The European Union is considering a ban on all coal imports from Russia in what would be the first sanctions targeting Moscow’s lucrative energy income for its war in Ukraine.
The E.U. is determined to increase sanctions against Russia amid emerging evidence of mass slayings of Ukrainian civilians by invading Russian forces, French Finance Minister Bruno Le Maire said Tuesday.
Le Maire said there is a “total determination” from all 27 European Union countries for more severe sanctions targeting oil and coal. Europe’s dependence on Russian oil, natural gas and coal had left energy sanctions off the table amid fears the entire continent could plunge into recession.
Meanwhile, Ukrainian President Volodymyr Zelenskyy plans to address U.N. Security Council on Tuesday amid a growing global chorus condemning Russia for its brutal tactics in Ukraine.
Kyiv Mayor Vitali Klitschko, addressing a mayors forum organized by the United Nations Economic Commission for Europe, urged countries to halt all business with Russia “because every euro, every cent, they receive from Russians – or what you send to Russia – has the blood of Ukrainians on it.”
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►Deputy Chairman of the Russian Security Council Dmitry Medvedev dismissed the report of civilian deaths as propaganda, claiming Ukrainian forces killed their own people “in a bid to dehumanize Russia and tarnish its image as much as possible.”
► E.U. Commission: President Ursula von der Leyen will travel to Kyiv to meet with Ukrainian President Zelenskyy this week.
► The war will have a worldwide economic impact far beyond Europe: a World Bank report released Tuesday predicted slowing growth and rising poverty in Asia during the coming months due to disruptions to supplies of commodities, financial strains, and higher prices.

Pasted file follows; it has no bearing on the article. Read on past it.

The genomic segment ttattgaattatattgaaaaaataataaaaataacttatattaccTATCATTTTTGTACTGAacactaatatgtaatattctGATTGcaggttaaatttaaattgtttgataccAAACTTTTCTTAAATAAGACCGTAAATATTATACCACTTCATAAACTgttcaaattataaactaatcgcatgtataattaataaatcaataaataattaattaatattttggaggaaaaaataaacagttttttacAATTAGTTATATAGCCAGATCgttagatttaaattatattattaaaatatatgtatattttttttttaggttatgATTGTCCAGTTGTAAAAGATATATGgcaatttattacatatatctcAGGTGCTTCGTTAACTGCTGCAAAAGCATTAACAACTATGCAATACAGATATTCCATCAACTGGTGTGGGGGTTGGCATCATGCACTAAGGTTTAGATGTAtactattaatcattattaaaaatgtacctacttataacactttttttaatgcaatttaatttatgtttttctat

►The Ukrainian government says 18 journalists have been killed and 13 wounded in the country since the war began. In addition, eight have been abducted or taken prisoner and three are missing.
Ukrainian President Volodymyr Zelenskyy is expected to emphasize the discovery of the bodies of more than 400 civilians that were found in Kyiv-area towns recently retaken from Russian forces when he pleads for more arms and stiffer sanctions before the U.N. Security Council. Germany and France have already reacted by expelling dozens of Russian diplomats, suggesting they were spies. Biden said Russian leader Vladimir Putin should be tried for war crimes.
The U.N. body will also receive a briefing from Secretary-General Antonio Guterres on Tuesday. U.N. officials are trying to arrange a cease-fire.
“It’s very difficult to conduct negotiations when you see what they did (in Bucha),” Zelenskyy said, adding that “dead people have been found in barrels, basements, strangled, tortured” in the suburb and elsewhere.
European Commission President Ursula von der Leyen says the E.U. needs to increase the pressure on Russian President Vladimir Putin and that the ban on coal imports would be worth $4.4 billion per year. She added that the E.U. has already started working on additional sanctions, including on oil imports.